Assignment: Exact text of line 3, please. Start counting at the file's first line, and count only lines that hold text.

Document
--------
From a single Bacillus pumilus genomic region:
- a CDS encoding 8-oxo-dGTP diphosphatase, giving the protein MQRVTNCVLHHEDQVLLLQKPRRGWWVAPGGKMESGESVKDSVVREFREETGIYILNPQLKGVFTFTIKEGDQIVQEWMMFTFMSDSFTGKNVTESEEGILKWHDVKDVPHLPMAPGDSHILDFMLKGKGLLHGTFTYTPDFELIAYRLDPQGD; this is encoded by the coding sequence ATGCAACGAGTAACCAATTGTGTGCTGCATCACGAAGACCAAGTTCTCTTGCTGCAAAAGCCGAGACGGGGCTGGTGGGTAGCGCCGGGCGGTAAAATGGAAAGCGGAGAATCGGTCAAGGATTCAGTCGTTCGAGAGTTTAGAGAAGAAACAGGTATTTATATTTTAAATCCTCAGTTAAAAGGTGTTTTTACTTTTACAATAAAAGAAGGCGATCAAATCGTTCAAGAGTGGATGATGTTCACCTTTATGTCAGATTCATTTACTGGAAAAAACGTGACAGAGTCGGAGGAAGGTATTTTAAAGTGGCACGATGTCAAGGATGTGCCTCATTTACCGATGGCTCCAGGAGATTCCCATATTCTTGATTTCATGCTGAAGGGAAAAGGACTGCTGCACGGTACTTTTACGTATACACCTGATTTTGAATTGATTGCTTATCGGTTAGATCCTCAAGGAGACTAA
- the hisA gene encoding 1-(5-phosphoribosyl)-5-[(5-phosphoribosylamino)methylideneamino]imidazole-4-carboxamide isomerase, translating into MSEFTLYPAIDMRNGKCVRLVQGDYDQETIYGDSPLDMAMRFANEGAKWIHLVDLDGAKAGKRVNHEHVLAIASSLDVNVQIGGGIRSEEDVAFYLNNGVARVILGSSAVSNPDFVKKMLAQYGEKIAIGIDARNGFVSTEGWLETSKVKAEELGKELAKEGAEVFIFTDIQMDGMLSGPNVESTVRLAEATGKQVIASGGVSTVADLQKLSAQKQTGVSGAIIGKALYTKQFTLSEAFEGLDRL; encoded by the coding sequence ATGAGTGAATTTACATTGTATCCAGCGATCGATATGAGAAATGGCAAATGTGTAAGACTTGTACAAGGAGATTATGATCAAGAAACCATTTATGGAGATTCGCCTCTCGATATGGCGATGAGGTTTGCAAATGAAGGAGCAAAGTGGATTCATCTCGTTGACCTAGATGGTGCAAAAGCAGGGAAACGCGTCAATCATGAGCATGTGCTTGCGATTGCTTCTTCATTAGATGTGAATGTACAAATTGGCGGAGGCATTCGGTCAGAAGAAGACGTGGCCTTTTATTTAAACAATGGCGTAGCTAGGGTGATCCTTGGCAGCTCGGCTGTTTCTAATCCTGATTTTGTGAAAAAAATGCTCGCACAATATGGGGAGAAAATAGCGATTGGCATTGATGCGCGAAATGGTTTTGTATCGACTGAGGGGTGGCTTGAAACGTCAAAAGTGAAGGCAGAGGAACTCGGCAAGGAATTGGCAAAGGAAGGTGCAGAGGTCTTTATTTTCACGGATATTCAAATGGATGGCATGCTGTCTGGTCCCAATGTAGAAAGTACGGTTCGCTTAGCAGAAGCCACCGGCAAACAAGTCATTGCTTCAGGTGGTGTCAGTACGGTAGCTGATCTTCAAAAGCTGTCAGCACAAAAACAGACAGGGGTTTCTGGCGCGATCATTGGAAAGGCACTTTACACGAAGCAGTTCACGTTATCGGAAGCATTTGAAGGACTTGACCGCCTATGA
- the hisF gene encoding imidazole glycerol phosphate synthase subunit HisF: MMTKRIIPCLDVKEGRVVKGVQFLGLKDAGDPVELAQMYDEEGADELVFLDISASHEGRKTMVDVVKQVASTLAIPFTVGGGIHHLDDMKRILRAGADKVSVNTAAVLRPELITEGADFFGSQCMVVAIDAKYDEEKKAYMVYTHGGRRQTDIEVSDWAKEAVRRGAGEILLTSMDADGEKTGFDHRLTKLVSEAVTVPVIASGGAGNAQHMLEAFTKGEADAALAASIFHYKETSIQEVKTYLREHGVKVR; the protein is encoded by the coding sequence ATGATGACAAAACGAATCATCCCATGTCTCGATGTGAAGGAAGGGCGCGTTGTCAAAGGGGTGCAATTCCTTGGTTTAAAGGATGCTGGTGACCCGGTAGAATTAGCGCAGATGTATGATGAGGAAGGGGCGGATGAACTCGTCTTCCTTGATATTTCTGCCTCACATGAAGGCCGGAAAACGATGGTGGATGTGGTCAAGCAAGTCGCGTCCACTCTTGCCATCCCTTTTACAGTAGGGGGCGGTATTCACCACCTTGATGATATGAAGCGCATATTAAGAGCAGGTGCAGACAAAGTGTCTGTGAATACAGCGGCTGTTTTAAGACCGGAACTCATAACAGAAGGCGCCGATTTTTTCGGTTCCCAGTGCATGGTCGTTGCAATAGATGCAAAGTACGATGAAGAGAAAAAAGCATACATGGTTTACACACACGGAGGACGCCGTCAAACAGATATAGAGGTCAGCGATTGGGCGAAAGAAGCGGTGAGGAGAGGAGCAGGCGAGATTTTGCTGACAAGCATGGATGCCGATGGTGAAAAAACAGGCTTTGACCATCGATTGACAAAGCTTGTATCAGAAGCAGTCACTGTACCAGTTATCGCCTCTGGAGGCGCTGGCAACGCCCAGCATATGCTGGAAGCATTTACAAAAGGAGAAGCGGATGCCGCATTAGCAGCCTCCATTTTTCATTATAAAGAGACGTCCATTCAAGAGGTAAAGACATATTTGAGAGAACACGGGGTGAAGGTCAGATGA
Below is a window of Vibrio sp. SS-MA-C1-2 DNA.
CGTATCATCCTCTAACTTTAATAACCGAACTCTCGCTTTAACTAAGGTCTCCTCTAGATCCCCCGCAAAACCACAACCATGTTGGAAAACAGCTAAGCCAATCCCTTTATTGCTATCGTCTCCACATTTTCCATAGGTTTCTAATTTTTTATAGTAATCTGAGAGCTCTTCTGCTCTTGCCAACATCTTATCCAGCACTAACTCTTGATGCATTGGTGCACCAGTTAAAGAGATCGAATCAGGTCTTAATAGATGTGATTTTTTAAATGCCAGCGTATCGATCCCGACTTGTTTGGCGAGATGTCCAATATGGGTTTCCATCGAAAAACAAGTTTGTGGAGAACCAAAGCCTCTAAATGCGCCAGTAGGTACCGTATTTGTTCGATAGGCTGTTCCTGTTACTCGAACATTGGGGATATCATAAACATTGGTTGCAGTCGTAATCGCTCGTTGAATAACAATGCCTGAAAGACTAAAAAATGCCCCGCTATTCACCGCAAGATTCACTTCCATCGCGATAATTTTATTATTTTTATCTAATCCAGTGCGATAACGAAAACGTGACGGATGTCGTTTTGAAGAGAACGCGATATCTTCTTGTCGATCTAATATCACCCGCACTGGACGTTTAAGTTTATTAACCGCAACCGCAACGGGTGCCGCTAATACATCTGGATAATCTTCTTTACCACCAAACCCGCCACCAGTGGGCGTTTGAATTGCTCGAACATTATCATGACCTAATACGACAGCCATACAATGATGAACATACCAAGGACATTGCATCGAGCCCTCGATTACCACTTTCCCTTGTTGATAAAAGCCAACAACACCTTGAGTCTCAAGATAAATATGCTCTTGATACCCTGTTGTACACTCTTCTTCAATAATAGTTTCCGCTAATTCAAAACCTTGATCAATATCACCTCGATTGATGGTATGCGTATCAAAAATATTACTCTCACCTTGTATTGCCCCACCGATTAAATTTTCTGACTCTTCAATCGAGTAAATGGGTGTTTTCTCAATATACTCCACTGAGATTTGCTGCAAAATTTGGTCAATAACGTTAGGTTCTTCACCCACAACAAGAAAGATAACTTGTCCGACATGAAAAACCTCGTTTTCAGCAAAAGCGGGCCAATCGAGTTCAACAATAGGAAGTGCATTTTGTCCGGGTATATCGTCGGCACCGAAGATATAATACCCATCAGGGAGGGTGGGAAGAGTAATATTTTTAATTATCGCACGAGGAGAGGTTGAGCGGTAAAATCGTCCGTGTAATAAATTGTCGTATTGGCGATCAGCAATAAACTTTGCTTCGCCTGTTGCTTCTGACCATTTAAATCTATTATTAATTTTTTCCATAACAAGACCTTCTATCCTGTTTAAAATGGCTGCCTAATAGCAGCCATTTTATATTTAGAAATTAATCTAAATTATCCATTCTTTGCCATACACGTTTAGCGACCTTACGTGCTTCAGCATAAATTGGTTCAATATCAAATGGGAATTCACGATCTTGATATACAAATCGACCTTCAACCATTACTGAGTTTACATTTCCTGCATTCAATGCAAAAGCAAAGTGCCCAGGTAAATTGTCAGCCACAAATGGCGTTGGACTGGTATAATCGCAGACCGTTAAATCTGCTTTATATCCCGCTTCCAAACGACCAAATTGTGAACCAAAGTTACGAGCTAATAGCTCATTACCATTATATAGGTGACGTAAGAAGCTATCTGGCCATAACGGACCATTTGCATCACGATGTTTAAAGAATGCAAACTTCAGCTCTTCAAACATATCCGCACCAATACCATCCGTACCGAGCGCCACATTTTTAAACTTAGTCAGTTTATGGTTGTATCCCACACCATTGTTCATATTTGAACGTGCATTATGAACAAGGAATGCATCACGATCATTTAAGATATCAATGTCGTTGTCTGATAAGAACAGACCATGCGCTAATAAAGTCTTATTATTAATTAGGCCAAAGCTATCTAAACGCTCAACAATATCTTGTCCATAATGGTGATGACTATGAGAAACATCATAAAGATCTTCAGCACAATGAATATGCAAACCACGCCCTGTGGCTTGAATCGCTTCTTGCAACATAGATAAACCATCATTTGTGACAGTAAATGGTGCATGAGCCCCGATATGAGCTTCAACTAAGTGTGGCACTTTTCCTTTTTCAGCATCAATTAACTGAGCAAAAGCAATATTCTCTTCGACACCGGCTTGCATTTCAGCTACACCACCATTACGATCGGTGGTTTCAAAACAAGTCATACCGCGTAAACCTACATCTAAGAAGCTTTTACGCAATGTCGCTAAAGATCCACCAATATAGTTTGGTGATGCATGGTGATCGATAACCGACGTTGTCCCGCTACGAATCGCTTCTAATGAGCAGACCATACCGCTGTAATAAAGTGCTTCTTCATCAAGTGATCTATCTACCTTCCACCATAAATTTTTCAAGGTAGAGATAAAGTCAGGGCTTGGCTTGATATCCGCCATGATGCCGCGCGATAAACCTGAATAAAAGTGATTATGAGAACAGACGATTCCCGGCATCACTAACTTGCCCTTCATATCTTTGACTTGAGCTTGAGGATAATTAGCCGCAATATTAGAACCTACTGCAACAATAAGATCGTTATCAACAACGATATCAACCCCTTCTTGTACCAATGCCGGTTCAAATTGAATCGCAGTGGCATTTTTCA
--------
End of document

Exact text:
- the hisA gene encoding 1-(5-phosphoribosyl)-5-[(5-phosphoribosylamino)methylideneamino]imidazole-4-carboxamide isomerase, translating into MSEFTLYPAIDMRNGKCVRLVQGDYDQETIYGDSPLDMAMRFANEGAKWIHLVDLDGAKAGKRVNHEHVLAIASSLDVNVQIGGGIRSEEDVAFYLNNGVARVILGSSAVSNPDFVKKMLAQYGEKIAIGIDARNGFVSTEGWLETSKVKAEELGKELAKEGAEVFIFTDIQMDGMLSGPNVESTVRLAEATGKQVIASGGVSTVADLQKLSAQKQTGVSGAIIGKALYTKQFTLSEAFEGLDRL; encoded by the coding sequence ATGAGTGAATTTACATTGTATCCAGCGATCGATATGAGAAATGGCAAATGTGTAAGACTTGTACAAGGAGATTATGATCAAGAAACCATTTATGGAGATTCGCCTCTCGATATGGCGATGAGGTTTGCAAATGAAGGAGCAAAGTGGATTCATCTCGTTGACCTAGATGGTGCAAAAGCAGGGAAACGCGTCAATCATGAGCATGTGCTTGCGATTGCTTCTTCATTAGATGTGAATGTACAAATTGGCGGAGGCATTCGGTCAGAAGAAGACGTGGCCTTTTATTTAAACAATGGCGTAGCTAGGGTGATCCTTGGCAGCTCGGCTGTTTCTAATCCTGATTTTGTGAAAAAAATGCTCGCACAATATGGGGAGAAAATAGCGATTGGCATTGATGCGCGAAATGGTTTTGTATCGACTGAGGGGTGGCTTGAAACGTCAAAAGTGAAGGCAGAGGAACTCGGCAAGGAATTGGCAAAGGAAGGTGCAGAGGTCTTTATTTTCACGGATATTCAAATGGATGGCATGCTGTCTGGTCCCAATGTAGAAAGTACGGTTCGCTTAGCAGAAGCCACCGGCAAACAAGTCATTGCTTCAGGTGGTGTCAGTACGGTAGCTGATCTTCAAAAGCTGTCAGCACAAAAACAGACAGGGGTTTCTGGCGCGATCATTGGAAAGGCACTTTACACGAAGCAGTTCACGTTATCGGAAGCATTTGAAGGACTTGACCGCCTATGA